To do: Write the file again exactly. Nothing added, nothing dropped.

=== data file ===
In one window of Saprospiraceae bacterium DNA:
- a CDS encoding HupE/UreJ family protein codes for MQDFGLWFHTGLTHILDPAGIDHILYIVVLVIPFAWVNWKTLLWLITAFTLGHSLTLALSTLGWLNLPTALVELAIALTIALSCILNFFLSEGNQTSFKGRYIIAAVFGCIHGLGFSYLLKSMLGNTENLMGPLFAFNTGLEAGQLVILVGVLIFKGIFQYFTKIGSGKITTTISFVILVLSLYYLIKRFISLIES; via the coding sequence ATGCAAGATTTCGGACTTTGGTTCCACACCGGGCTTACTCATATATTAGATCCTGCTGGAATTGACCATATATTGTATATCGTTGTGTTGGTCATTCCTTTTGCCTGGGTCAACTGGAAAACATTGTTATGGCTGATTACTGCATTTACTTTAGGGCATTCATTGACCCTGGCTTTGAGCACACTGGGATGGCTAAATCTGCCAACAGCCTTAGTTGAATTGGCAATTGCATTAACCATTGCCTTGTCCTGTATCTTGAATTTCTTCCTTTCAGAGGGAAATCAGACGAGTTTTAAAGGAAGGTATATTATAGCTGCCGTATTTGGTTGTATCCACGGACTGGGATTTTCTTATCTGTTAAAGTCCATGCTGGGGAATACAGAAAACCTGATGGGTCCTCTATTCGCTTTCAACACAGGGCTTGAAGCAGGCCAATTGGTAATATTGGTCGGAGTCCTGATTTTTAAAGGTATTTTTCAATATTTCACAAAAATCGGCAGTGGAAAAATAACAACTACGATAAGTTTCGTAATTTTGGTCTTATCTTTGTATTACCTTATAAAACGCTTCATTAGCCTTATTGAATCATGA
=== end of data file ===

In one window of Saprospiraceae bacterium DNA:
- a CDS encoding HupE/UreJ family protein codes for MQDFGLWFHTGLTHILDPAGIDHILYIVVLVIPFAWVNWKTLLWLITAFTLGHSLTLALSTLGWLNLPTALVELAIALTIALSCILNFFLSEGNQTSFKGRYIIAAVFGCIHGLGFSYLLKSMLGNTENLMGPLFAFNTGLEAGQLVILVGVLIFKGIFQYFTKIGSGKITTTISFVILVLSLYYLIKRFISLIES; via the coding sequence ATGCAAGATTTCGGACTTTGGTTCCACACCGGGCTTACTCATATATTAGATCCTGCTGGAATTGACCATATATTGTATATCGTTGTGTTGGTCATTCCTTTTGCCTGGGTCAACTGGAAAACATTGTTATGGCTGATTACTGCATTTACTTTAGGGCATTCATTGACCCTGGCTTTGAGCACACTGGGATGGCTAAATCTGCCAACAGCCTTAGTTGAATTGGCAATTGCATTAACCATTGCCTTGTCCTGTATCTTGAATTTCTTCCTTTCAGAGGGAAATCAGACGAGTTTTAAAGGAAGGTATATTATAGCTGCCGTATTTGGTTGTATCCACGGACTGGGATTTTCTTATCTGTTAAAGTCCATGCTGGGGAATACAGAAAACCTGATGGGTCCTCTATTCGCTTTCAACACAGGGCTTGAAGCAGGCCAATTGGTAATATTGGTCGGAGTCCTGATTTTTAAAGGTATTTTTCAATATTTCACAAAAATCGGCAGTGGAAAAATAACAACTACGATAAGTTTCGTAATTTTGGTCTTATCTTTGTATTACCTTATAAAACGCTTCATTAGCCTTATTGAATCATGA